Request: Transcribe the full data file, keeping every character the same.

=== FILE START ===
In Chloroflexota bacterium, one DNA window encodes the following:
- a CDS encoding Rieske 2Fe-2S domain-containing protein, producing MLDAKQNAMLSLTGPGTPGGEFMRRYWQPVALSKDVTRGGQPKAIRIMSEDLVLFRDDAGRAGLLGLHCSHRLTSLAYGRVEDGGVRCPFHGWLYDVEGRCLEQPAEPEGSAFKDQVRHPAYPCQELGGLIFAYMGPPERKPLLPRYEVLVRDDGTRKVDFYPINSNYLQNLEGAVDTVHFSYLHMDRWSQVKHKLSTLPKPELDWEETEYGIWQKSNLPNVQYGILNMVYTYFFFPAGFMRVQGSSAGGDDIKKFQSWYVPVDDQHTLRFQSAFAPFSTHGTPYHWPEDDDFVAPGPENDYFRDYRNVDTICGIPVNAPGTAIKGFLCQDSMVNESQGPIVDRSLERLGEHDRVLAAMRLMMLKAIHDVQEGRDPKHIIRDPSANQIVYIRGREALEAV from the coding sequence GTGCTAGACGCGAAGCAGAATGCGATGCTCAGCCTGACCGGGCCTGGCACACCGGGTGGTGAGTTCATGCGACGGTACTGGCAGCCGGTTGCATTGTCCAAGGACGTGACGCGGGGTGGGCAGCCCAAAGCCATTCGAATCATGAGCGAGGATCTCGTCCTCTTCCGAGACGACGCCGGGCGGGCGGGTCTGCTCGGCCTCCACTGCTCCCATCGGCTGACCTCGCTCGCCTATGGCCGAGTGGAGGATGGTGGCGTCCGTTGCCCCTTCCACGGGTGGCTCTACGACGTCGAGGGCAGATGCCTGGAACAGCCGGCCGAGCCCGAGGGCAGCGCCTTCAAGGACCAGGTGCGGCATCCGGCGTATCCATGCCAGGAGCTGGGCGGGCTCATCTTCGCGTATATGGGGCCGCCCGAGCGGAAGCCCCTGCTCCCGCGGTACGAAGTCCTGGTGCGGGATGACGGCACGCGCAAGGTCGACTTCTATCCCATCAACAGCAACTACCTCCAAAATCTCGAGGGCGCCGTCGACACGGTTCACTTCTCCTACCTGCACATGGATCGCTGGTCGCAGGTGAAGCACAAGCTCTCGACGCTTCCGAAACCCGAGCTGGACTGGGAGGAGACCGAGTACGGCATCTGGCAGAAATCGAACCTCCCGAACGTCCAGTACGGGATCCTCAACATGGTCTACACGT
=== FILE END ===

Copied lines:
In Chloroflexota bacterium, one DNA window encodes the following:
- a CDS encoding Rieske 2Fe-2S domain-containing protein, producing MLDAKQNAMLSLTGPGTPGGEFMRRYWQPVALSKDVTRGGQPKAIRIMSEDLVLFRDDAGRAGLLGLHCSHRLTSLAYGRVEDGGVRCPFHGWLYDVEGRCLEQPAEPEGSAFKDQVRHPAYPCQELGGLIFAYMGPPERKPLLPRYEVLVRDDGTRKVDFYPINSNYLQNLEGAVDTVHFSYLHMDRWSQVKHKLSTLPKPELDWEETEYGIWQKSNLPNVQYGILNMVYTYFFFPAGFMRVQGSSAGGDDIKKFQSWYVPVDDQHTLRFQSAFAPFSTHGTPYHWPEDDDFVAPGPENDYFRDYRNVDTICGIPVNAPGTAIKGFLCQDSMVNESQGPIVDRSLERLGEHDRVLAAMRLMMLKAIHDVQEGRDPKHIIRDPSANQIVYIRGREALEAV from the coding sequence GTGCTAGACGCGAAGCAGAATGCGATGCTCAGCCTGACCGGGCCTGGCACACCGGGTGGTGAGTTCATGCGACGGTACTGGCAGCCGGTTGCATTGTCCAAGGACGTGACGCGGGGTGGGCAGCCCAAAGCCATTCGAATCATGAGCGAGGATCTCGTCCTCTTCCGAGACGACGCCGGGCGGGCGGGTCTGCTCGGCCTCCACTGCTCCCATCGGCTGACCTCGCTCGCCTATGGCCGAGTGGAGGATGGTGGCGTCCGTTGCCCCTTCCACGGGTGGCTCTACGACGTCGAGGGCAGATGCCTGGAACAGCCGGCCGAGCCCGAGGGCAGCGCCTTCAAGGACCAGGTGCGGCATCCGGCGTATCCATGCCAGGAGCTGGGCGGGCTCATCTTCGCGTATATGGGGCCGCCCGAGCGGAAGCCCCTGCTCCCGCGGTACGAAGTCCTGGTGCGGGATGACGGCACGCGCAAGGTCGACTTCTATCCCATCAACAGCAACTACCTCCAAAATCTCGAGGGCGCCGTCGACACGGTTCACTTCTCCTACCTGCACATGGATCGCTGGTCGCAGGTGAAGCACAAGCTCTCGACGCTTCCGAAACCCGAGCTGGACTGGGAGGAGACCGAGTACGGCATCTGGCAGAAATCGAACCTCCCGAACGTCCAGTACGGGATCCTCAACATGGTCTACACGT